Limerick has highest rate of births outside marriage

first_imgWhatsApp Previous articleMary Davis labelled a ‘blocking’ candidate for Fianna FailNext articleSimon week to raise awareness of homelessness admin Email Linkedin Facebook NewsLocal NewsLimerick has highest rate of births outside marriageBy admin – September 28, 2011 567 center_img Print Advertisement MOTHERS who gave birth in Limerick city were among the youngest in the country, and Limerick also had the highest rate of births outside of marriage.New figures from the Central Statistics Office show that 119, more than half, of the 231 births registered in the city in the first three months of this year, were born to women who were not married at the time.Sign up for the weekly Limerick Post newsletter Sign Up This represents 50 per cent of the births, the highest percentage per head of population in the country.And Limerick city mothers were among the youngest in the country, with an average ago of 29.4 years, and an average age of 31,9 years in the county.But four in 10 who were not married at the time of giving birth said they were living with the child’s father.The figures for the county show that of 182 of the 609 births registered- almost one third – were to unmarried women, a figure lower than the national average.And there were 38 babies born to women from Limerick who were 40 years of age or older.The youngest were 11 woman from the city and one from the county, who were under 20 when they gave birth. .The majority of births in the city – 74 – was recorded amongst women aged between 30 and 34. In the county the corresponding figure was 242.In the same three months, there were 153 deaths registered in Limerick city and 240 in the county.The highest cause of death in the city was heart disease, which claimed the lives of 46 people, and in the county the highest number of deaths – 88 – were due to the same cause.Eleven city people and nine from the county died due to accidents or other external causes. Twitterlast_img read more

Improving the pollution-mortality link

first_imgAs the nation celebrates the 45th Earth Day on Tuesday, April 22, 2014, researchers from Harvard and MIT are calling for an improved approach to studying the link between pollution and human health. In an article published April 18, 2014 in the journal Science, the researchers note that in recent years, one-third to a half of all benefits gained from major regulations in the U.S. have come from the regulation of just one pollutant: particulate matter. With particulate matter playing such a vital role, it is critical to ensure that the estimated health benefits are based on the best available evidence.“The first Earth Day reflected a growing need to improve protection of human health and our environment by relying on the best available science,” says Cass Sunstein, the Robert Walmsley University Professor at Harvard Law School and former administrator of the White House Office of Information and Regulatory Affairs. “We’re celebrating this Earth Day by renewing that commitment. The best available science now includes quasi-experimental evidence, on which there has been a great deal of recent progress and success.” Read Full Storylast_img read more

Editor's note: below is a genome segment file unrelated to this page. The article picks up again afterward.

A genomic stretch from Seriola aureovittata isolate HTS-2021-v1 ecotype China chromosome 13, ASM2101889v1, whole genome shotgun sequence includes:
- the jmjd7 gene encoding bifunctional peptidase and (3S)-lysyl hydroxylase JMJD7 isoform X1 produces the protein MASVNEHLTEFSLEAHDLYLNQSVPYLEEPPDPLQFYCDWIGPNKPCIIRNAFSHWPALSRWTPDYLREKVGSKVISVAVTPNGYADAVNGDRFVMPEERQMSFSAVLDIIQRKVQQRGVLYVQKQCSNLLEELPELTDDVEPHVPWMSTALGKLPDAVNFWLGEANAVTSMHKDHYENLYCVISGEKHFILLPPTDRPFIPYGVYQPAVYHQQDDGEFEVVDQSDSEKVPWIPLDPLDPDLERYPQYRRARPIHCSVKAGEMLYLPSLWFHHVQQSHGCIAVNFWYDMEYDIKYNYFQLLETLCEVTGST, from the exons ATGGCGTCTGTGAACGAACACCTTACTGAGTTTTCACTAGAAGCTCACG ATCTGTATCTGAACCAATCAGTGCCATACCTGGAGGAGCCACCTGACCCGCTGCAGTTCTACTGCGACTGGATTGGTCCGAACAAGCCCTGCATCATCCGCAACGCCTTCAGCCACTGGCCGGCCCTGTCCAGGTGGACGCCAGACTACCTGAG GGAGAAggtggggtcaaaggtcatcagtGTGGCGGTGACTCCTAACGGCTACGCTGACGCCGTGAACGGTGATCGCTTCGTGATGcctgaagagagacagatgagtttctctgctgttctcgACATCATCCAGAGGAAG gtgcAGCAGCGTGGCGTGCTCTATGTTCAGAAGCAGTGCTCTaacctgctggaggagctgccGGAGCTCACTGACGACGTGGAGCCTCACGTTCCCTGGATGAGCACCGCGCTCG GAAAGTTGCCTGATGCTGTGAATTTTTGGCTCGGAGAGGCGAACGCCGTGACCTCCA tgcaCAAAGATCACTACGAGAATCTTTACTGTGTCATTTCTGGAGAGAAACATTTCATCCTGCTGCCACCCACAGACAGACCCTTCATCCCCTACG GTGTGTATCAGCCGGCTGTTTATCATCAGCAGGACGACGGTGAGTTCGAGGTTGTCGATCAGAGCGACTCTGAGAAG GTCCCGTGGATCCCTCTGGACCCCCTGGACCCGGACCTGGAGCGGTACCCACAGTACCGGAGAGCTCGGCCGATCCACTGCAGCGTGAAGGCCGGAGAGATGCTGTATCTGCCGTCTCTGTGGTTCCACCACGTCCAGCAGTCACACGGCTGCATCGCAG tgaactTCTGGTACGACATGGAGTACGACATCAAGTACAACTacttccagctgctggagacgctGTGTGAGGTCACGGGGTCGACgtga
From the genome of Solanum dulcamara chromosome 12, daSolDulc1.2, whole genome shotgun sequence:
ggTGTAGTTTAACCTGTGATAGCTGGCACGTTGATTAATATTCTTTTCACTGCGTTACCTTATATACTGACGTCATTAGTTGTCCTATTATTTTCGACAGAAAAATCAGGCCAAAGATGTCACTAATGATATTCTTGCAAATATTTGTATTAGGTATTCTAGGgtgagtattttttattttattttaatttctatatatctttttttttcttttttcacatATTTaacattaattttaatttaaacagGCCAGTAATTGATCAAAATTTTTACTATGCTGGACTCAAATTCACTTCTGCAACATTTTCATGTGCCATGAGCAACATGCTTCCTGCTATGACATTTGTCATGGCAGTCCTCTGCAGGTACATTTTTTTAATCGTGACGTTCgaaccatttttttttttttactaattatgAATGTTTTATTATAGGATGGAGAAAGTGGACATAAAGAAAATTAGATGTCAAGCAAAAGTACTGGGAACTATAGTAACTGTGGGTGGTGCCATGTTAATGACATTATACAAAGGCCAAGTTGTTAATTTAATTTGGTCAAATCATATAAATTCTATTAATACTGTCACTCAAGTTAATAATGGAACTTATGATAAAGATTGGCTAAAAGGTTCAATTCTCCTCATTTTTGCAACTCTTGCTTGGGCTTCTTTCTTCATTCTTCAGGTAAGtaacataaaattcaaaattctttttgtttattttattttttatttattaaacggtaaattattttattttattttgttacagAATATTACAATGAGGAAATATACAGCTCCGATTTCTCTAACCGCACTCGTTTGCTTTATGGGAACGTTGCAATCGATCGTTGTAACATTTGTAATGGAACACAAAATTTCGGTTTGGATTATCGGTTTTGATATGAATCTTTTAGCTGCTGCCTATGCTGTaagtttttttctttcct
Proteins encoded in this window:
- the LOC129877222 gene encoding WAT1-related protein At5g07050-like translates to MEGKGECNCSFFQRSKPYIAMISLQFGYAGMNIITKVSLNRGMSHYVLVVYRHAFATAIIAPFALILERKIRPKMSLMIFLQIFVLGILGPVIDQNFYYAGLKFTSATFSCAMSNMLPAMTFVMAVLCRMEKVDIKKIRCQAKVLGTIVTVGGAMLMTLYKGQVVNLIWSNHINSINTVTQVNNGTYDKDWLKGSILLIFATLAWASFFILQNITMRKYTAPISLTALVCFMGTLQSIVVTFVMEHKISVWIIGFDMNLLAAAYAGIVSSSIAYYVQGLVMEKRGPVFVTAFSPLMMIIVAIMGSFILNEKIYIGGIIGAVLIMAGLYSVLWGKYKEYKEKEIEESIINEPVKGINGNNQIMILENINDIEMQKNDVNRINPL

Balancing the practice of law and life

first_img September 15, 2002 Gary Blankenship Senior Editor Regular News Balancing the practice of law and life Senior EditorA lawyer took his family skiing in the mountains. But rather than relishing the perfect scenery and refreshing exercise, he found himself scheming for ways to buy local real estate or a condominium.He wasn’t, author and lawyer Mike Papantonio said, enjoying the experience but instead was trying to figure out how to exert control — and in the process ruining his enjoyment.The lesson? “The best we can do for our family and the best we can do for our community is enjoy the moment we have now,” Papantonio said.Papantonio, sometimes showing a revival preacher’s fervor, brought that message to the Board of Governors at its August meeting. The lawyer and author of Resurrecting Aesop’s Fables and Searching for Atticus Finch was the luncheon speaker at the board’s Sarasota gathering and said his goal is to help lawyers bring balance to their lives.Papantonio has spent years surveying lawyers about what they like and don’t like about their lives and profession. Much of what he has found is that lawyers pour too much effort into their practice to the exclusion of other parts of their lives. And that eventually affects their personal, civic, and even professional activities.His talk was peppered with findings of surveys he’s taken of lawyers over several years. Among the findings:• 76 percent of respondents “said they dramatically needed to improve their quality of life.”• 97 percent “said addictive, destructive ambition is threatening to destroy the profession.”• “84 percent said “that lack of balance [in their lives] was causing problems, but no one was doing anything about it.”• “82 percent find it difficult to say they have enough.”• “80 percent characterize themselves as raising expectations after every accomplishment, no matter how unrealistic” those expectations are.• Only 16 percent said they ever took a course other than CLE.The result is lawyers spend so much time being lawyers, that their lives lose balance, their personal and family lives suffer, and they even wind up losing the perspective that makes them good lawyers, Papantonio said.As an example, he cited Clarence Darrow. Perhaps the most famous lawyer of the 20th century, Darrow quit the only regular legal job he had because he found it incompatible with his lifestyle. And despite handling slews of high profile cases, he always made time to travel extensively, and he wrote more than 50 books.Those diversions, especially traveling, didn’t hurt Darrow’s courtroom performance, but lent perspective and understanding, Papantonio said.“Sometimes we have to reject what has been handed down to us on how we’re supposed to lawyer and how we’re supposed to live,” he told the board. “How dare you tell young lawyers that it’s good for them to bill 3,000 hours a year. How dare you tell a young lawyer his future depends on the number of cases he brings in.”Lawyers frequently get caught up in the trap of seeking more personal wealth and possessions and more power, only to find they can never get enough of either, he said.“People don’t have a picture of how much is enough and whether their expectations will be satisfied and leave them alone,” Papantonio said. “One author called it the hamster syndrome — they’re running on a wheel, not quite sure when they are going to get off.“The basic problem is it’s driven by ego, it’s driven by unhealthy ego,” he added. “It’s driven by not having enough just for today, but enough for 20 years. And do they have more than the other guy.. . . It’s always a matter of trying to move into the next income bracket. It’s illusory. You can do it all your life and you won’t get there.. . . We’re addicted to having more than the other guy, and we’ve never thought about it in 30 years of professional life.”And the reason it’s particularly a problem, Papantonio said, is because De Tocqueville was right: Democracy works only because lawyers work. And that means problems in the profession mean problems for democracy.He urged board members to find balance in their lives and those of members of their firms.“Don’t wait until your next project comes in. Don’t wait until you’re elected to the next big office. Your family doesn’t care, and your community doesn’t care,” he said. Balancing the practice of law and lifelast_img read more